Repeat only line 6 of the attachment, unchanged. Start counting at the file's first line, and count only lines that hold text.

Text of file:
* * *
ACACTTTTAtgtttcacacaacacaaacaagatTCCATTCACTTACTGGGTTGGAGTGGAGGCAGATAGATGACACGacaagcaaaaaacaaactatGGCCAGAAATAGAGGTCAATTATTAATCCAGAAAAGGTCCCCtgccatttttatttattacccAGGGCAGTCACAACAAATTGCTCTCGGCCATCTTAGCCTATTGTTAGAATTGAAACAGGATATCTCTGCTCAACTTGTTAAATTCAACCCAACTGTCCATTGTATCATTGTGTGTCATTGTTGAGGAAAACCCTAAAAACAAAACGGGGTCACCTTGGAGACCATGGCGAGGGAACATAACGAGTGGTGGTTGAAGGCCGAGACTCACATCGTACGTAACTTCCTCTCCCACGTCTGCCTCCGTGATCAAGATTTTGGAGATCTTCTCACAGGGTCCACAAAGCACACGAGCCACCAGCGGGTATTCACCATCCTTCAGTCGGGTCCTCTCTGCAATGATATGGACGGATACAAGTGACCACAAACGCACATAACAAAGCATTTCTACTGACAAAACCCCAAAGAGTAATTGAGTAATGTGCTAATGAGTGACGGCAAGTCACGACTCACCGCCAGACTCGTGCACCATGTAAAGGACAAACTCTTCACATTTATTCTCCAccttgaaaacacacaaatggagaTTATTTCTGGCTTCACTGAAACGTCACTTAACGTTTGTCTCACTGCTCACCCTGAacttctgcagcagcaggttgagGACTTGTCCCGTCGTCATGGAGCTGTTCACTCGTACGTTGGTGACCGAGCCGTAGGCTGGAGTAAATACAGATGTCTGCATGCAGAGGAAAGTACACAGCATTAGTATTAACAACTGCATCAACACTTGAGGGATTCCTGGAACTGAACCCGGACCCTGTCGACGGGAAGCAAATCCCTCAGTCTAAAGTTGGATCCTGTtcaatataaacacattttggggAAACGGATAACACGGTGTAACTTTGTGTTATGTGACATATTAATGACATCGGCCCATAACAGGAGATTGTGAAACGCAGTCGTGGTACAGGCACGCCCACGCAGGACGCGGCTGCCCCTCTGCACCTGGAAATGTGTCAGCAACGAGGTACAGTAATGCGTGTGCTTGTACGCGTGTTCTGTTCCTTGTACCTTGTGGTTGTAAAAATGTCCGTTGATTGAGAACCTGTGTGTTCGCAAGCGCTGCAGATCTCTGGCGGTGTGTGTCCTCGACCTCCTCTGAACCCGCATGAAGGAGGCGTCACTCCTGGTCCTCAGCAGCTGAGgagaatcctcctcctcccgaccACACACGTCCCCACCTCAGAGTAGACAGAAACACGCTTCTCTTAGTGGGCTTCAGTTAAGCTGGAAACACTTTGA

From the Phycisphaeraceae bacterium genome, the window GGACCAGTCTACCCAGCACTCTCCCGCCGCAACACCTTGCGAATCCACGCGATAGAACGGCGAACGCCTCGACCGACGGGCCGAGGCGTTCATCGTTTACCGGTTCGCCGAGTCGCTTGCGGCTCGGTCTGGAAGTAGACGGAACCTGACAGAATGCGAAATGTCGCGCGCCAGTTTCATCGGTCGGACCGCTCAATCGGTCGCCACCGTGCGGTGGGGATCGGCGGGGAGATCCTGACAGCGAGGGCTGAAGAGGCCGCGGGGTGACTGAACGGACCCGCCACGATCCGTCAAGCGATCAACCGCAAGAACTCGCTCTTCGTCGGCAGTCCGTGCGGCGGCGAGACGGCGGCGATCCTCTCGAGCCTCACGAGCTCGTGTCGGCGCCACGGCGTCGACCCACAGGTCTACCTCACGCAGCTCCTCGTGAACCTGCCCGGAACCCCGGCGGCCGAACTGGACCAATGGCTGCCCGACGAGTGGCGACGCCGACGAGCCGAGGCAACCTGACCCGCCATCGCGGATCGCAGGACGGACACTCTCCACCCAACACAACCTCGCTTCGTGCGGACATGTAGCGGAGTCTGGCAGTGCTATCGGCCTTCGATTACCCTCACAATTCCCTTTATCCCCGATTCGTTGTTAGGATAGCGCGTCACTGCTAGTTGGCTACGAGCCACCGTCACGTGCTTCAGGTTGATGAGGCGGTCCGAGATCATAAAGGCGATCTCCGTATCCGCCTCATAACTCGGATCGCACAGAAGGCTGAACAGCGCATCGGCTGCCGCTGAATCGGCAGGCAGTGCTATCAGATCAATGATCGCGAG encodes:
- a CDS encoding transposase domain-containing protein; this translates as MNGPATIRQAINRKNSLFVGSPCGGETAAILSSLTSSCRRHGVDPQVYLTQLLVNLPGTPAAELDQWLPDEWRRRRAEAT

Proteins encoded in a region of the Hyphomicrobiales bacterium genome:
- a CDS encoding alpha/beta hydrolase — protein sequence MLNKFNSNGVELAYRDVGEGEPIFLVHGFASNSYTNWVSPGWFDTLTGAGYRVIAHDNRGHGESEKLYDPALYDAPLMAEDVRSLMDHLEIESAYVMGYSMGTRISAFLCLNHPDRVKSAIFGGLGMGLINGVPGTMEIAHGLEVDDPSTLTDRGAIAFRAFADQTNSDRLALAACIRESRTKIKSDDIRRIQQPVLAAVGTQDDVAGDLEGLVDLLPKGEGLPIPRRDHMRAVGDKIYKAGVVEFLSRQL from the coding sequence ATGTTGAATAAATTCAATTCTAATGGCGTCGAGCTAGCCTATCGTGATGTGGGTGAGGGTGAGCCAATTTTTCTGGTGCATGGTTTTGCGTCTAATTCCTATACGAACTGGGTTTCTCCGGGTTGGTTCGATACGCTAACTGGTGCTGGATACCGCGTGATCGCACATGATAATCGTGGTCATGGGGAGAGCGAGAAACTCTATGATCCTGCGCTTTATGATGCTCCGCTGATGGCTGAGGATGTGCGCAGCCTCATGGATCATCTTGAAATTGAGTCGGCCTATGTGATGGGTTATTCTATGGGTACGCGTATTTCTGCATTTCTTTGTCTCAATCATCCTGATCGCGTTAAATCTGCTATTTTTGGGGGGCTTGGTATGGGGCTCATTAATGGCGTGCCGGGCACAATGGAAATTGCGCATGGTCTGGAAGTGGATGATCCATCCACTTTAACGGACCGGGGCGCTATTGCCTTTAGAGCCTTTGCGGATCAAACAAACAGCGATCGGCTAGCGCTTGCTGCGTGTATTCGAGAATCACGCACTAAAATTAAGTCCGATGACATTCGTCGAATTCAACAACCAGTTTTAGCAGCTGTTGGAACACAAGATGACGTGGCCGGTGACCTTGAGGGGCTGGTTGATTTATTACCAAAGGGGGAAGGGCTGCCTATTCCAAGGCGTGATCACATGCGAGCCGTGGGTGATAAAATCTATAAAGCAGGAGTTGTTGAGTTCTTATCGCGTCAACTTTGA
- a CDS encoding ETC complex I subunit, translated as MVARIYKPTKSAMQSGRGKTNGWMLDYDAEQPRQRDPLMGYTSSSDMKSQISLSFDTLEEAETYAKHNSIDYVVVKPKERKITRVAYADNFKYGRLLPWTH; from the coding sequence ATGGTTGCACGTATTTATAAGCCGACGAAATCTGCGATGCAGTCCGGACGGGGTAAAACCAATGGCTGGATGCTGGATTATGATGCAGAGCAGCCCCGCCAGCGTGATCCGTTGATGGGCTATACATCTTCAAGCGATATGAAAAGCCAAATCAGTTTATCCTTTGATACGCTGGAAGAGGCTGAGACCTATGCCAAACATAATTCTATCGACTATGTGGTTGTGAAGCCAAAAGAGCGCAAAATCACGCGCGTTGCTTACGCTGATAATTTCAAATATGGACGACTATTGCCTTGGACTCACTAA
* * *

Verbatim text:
- a CDS encoding ETC complex I subunit, translated as MVARIYKPTKSAMQSGRGKTNGWMLDYDAEQPRQRDPLMGYTSSSDMKSQISLSFDTLEEAETYAKHNSIDYVVVKPKERKITRVAYADNFKYGRLLPWTH; from the coding sequence ATGGTTGCACGTATTTATAAGCCGACGAAATCTGCGATGCAGTCCGGACGGGGTAAAACCAATGGCTGGATGCTGGATTATGATGCAGAGCAGCCCCGCCAGCGTGATCCGTTGATGGGCTATACATCTTCAAGCGATATGAAAAGCCAAATCAGTTTATCCTTTGATACGCTGGAAGAGGCTGAGACCTATGCCAAACATAATTCTATCGACTATGTGGTTGTGAAGCCAAAAGAGCGCAAAATCACGCGCGTTGCTTACGCTGATAATTTCAAATATGGACGACTATTGCCTTGGACTCACTAA